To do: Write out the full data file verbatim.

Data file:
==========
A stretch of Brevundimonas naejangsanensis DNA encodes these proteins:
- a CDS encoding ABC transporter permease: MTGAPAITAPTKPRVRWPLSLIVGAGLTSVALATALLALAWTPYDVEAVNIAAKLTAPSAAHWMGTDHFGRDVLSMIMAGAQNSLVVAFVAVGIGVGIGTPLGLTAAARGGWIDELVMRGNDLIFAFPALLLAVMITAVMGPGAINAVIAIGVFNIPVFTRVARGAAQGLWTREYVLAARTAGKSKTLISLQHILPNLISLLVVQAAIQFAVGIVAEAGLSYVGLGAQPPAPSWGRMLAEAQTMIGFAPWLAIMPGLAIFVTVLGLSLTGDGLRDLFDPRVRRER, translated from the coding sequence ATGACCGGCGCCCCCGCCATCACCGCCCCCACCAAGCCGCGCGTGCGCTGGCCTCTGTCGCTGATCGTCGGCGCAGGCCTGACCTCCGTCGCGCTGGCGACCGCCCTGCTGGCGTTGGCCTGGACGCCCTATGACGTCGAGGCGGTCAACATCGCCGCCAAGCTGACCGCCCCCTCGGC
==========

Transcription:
A stretch of Brevundimonas naejangsanensis DNA encodes these proteins:
- a CDS encoding ABC transporter permease: MTGAPAITAPTKPRVRWPLSLIVGAGLTSVALATALLALAWTPYDVEAVNIAAKLTAPSAAHWMGTDHFGRDVLSMIMAGAQNSLVVAFVAVGIGVGIGTPLGLTAAARGGWIDELVMRGNDLIFAFPALLLAVMITAVMGPGAINAVIAIGVFNIPVFTRVARGAAQGLWTREYVLAARTAGKSKTLISLQHILPNLISLLVVQAAIQFAVGIVAEAGLSYVGLGAQPPAPSWGRMLAEAQTMIGFAPWLAIMPGLAIFVTVLGLSLTGDGLRDLFDPRVRRER, translated from the coding sequence ATGACCGGCGCCCCCGCCATCACCGCCCCCACCAAGCCGCGCGTGCGCTGGCCTCTGTCGCTGATCGTCGGCGCAGGCCTGACCTCCGTCGCGCTGGCGACCGCCCTGCTGGCGTTGGCCTGGACGCCCTATGACGTCGAGGCGGTCAACATCGCCGCCAAGCTGACCGCCCCCTCGGC